Curating the Port of Portland: An Interview with Wendy Given

Curating the Port of Portland: An Interview with Wendy Given


Portland-based artist and curator Wendy Given fills the impressive role of curator for the Port of Portland. Along with a dynamic permanent collection, Portland Airport’s Rotating Art Program aims to “provide a portal into the dynamic cultural life of our region.” Showcasing regional artists through ongoing relationships with art galleries, museums, and organizations, the Port of Portland provides a space to visualize and reflect the values of the Port of Portland and the region it serves. Contributor, Lusi Lukova, had the opportunity to chat with Given and ask some questions about her history with the Port, her experience curating the 8 rotating spaces, and her own personal background in Pacific Northwest arts and culture

LL: You have been curating the PDX art program for over 2 years now, yes? How did you first become involved?  

WG: Yes, I have been curating the PDX Art Program for the Port of Portland part-time since mid-December of 2017. I am honored to have curated twenty-three engaging contemporary art exhibitions for the enjoyment and education of the traveling public and Portland community within Portland International Airport over the past two + years. I am also delighted to help co-curate the unique continuing quarterly short film programming (one hour in length) for the fantastic Hollywood Theatre microcinema at PDX, the first and only of its kind—a free, all-ages state-of-the-art movie theatre located within an US airport.

Solely curating and coordinating the Rotating PDX Art Program for Portland International Airport, while also managing the Permanent Art Collection for the Port of Portland, is a truly rewarding endeavor. Having the opportunity to work directly with stellar professional regional artists and arts organizations, while championing and widely exhibiting fine artwork in a distinctive celebrated public sphere—where tens of millions of viewers have the opportunity to view the exhibitions every year—has been such a wonderful learning experience.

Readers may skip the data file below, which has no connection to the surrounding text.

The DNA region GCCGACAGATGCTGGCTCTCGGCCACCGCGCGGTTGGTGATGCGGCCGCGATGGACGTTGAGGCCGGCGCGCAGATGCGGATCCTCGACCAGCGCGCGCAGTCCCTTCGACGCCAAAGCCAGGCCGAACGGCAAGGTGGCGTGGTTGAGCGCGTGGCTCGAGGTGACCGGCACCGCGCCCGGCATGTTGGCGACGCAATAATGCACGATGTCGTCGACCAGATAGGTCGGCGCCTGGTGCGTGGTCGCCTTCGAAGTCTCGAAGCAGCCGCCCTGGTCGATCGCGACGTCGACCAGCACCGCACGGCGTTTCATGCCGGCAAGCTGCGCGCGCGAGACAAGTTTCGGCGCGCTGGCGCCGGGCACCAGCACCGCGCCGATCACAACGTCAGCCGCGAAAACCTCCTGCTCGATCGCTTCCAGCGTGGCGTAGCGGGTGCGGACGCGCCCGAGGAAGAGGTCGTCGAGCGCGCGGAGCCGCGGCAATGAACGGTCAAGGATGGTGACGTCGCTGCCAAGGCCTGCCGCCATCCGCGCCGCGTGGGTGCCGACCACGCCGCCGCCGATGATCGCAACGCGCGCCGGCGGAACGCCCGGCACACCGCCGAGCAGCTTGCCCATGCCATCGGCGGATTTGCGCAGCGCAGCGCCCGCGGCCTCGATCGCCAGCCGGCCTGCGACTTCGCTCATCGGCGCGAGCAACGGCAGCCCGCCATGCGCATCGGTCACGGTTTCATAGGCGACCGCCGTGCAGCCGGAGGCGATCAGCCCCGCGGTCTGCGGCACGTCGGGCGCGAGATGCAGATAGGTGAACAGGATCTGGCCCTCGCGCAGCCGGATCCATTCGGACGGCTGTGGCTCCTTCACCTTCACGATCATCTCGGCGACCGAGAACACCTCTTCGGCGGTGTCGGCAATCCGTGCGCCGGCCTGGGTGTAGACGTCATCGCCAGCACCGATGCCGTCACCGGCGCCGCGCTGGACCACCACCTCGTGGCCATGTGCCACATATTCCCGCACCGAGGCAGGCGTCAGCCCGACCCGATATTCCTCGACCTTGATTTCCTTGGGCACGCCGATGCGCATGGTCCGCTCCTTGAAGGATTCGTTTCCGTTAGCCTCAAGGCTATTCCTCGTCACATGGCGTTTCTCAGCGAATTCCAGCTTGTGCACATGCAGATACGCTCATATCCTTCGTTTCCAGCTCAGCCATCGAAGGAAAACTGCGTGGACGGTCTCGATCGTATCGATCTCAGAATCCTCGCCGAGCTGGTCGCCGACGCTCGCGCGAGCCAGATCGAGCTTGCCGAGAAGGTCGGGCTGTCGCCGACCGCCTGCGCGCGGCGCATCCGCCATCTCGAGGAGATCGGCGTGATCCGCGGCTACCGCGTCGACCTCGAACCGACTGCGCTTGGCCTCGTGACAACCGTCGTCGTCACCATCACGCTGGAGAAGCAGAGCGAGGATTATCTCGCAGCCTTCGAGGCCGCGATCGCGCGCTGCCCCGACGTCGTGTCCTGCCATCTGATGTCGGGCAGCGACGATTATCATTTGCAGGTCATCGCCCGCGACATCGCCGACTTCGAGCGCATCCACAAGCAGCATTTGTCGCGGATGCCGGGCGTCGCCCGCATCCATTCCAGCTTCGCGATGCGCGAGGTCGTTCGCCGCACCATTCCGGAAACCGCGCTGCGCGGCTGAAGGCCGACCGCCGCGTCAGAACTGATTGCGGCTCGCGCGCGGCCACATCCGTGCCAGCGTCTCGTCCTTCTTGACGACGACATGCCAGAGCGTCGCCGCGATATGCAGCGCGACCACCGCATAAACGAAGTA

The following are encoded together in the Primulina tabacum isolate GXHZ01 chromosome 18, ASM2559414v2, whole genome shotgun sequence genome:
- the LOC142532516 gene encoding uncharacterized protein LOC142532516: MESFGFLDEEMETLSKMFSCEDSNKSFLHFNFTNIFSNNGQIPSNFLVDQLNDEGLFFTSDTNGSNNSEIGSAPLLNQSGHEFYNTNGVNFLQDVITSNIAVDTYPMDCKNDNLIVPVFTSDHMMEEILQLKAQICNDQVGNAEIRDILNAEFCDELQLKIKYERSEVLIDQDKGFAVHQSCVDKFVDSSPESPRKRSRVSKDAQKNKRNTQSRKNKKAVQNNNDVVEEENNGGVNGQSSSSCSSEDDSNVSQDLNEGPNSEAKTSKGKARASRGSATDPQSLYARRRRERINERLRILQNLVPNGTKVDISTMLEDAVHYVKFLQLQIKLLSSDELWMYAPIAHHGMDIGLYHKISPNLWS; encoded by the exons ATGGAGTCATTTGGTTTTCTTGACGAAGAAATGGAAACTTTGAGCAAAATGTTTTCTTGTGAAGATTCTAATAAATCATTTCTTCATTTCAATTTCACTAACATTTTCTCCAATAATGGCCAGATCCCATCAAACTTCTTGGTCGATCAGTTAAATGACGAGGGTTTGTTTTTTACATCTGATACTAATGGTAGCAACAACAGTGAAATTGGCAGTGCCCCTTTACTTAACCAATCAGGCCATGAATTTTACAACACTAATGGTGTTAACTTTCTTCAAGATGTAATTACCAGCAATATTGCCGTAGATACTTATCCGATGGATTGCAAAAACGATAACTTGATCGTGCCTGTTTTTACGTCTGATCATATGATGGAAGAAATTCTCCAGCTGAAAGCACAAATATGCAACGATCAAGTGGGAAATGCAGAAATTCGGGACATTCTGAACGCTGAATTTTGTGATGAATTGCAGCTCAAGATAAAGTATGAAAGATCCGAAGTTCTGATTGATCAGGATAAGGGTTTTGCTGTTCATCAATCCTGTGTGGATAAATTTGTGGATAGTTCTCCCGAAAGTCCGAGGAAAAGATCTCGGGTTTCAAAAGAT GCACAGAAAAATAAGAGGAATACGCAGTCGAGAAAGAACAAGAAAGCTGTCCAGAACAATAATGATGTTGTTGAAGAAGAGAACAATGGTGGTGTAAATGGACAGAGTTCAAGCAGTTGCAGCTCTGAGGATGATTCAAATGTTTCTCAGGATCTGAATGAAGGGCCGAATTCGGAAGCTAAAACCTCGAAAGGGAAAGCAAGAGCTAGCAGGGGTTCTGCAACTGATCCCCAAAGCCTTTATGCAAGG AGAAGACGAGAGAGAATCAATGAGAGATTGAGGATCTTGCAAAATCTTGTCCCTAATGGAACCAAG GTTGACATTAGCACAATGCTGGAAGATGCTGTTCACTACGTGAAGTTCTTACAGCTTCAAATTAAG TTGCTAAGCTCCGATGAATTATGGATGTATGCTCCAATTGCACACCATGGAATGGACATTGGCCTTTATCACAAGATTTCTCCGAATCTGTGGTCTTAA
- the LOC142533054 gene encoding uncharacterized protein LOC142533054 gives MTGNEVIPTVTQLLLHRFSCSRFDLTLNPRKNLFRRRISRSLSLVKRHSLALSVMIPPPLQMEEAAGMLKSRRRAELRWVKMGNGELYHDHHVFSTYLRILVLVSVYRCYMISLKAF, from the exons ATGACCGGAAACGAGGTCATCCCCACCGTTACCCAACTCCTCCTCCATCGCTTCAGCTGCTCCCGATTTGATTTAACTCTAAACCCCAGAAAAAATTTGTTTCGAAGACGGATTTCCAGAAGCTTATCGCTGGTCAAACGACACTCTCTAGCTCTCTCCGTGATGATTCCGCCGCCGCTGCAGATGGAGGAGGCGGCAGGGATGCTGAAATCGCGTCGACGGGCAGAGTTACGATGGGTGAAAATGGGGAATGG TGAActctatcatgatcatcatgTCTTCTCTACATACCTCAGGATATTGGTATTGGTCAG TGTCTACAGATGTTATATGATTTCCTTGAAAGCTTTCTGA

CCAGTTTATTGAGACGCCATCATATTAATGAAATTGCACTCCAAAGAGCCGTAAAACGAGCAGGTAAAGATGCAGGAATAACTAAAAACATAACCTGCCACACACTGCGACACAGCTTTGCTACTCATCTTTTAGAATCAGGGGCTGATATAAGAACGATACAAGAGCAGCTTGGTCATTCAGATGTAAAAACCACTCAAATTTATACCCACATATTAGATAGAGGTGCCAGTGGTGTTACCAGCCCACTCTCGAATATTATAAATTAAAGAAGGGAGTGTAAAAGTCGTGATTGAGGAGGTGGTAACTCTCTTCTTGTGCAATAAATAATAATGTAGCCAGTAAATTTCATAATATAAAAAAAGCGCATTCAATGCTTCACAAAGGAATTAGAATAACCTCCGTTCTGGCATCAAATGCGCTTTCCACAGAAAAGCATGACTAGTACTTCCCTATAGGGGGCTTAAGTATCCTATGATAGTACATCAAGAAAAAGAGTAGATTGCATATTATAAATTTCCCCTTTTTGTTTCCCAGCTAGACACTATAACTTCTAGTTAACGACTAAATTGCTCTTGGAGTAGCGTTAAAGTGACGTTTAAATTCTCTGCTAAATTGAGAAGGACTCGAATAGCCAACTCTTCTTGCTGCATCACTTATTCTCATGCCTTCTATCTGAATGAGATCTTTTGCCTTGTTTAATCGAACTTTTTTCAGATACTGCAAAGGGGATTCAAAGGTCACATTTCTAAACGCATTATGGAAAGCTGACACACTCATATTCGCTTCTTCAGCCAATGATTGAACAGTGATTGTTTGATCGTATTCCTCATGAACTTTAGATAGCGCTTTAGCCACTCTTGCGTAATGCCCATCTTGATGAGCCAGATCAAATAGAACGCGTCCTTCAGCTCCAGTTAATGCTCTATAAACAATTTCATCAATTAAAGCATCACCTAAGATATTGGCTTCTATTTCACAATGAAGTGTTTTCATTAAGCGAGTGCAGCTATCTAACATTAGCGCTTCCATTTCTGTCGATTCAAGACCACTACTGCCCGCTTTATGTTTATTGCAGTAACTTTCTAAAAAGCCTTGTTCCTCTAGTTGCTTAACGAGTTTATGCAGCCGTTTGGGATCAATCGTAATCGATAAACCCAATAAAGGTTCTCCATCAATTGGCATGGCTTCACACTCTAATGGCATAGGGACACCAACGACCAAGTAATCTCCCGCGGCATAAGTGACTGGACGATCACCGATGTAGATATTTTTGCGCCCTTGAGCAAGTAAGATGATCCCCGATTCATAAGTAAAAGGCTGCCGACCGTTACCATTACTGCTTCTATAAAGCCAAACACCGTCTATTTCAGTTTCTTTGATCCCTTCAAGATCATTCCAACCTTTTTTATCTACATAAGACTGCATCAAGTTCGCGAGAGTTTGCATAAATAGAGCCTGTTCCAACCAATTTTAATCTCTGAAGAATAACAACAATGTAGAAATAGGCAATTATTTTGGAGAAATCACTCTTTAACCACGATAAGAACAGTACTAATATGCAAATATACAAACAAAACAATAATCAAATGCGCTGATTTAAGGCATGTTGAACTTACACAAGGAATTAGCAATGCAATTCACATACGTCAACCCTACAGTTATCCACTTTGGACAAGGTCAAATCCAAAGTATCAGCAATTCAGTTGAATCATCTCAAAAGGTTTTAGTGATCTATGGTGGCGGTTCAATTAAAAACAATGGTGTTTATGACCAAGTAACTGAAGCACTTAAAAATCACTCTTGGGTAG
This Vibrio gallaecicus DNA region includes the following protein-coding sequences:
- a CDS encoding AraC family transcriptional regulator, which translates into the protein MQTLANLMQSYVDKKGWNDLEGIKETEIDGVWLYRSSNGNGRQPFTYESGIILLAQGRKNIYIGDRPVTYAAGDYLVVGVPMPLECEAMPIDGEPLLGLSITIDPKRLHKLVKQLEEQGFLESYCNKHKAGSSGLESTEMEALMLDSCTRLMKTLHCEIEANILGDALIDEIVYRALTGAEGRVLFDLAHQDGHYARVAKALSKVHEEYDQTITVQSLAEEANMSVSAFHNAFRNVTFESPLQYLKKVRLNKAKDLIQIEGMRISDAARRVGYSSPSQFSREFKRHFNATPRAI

Installation view, “More Education,” Jeremy Okai Davis, 2019

Installation view, “More Education,” Jeremy Okai Davis, 2019

 LL: What do you think led you to consider a position curating such a dynamic space, much different from a typical gallery?

WG: I see my path to curating for the Port/PDX as a circuitous one, mostly due to limited gainful arts related job opportunities in Portland and the urgency and importance of maintaining my professional studio practice and volunteer work with Signal Fire as a wilderness guide with a steady supplemental income stream.

When I worked as a professional freelance art handler and exhibition preparator in Atlanta Georgia after my undergraduate work many moons ago in the mid-1990s, a dear friend/fellow art handler and I would install rotating art exhibitions late at night for Hartsfield-Jackson International Airport (ATL). This was my first taste of behind the scenes art installations and exhibit design within an airport setting.

 I initially became involved with the exhibitions at PDX as a professional art handler/installer working for Art Work Fine Art Services, a local professional art handling company based here in Portland (also in Seattle). While working with AWFAS, I helped to routinely install the rotating art exhibitions for the former PDX Art Coordinator—my predecessor, Greta Latchford. When Greta left her role with the Port, she notified me that her job was opening up and if I might be interested I should apply. The position turned out to be an appropriate union of my prior experience with art installations at PDX, my work history, and also great timing!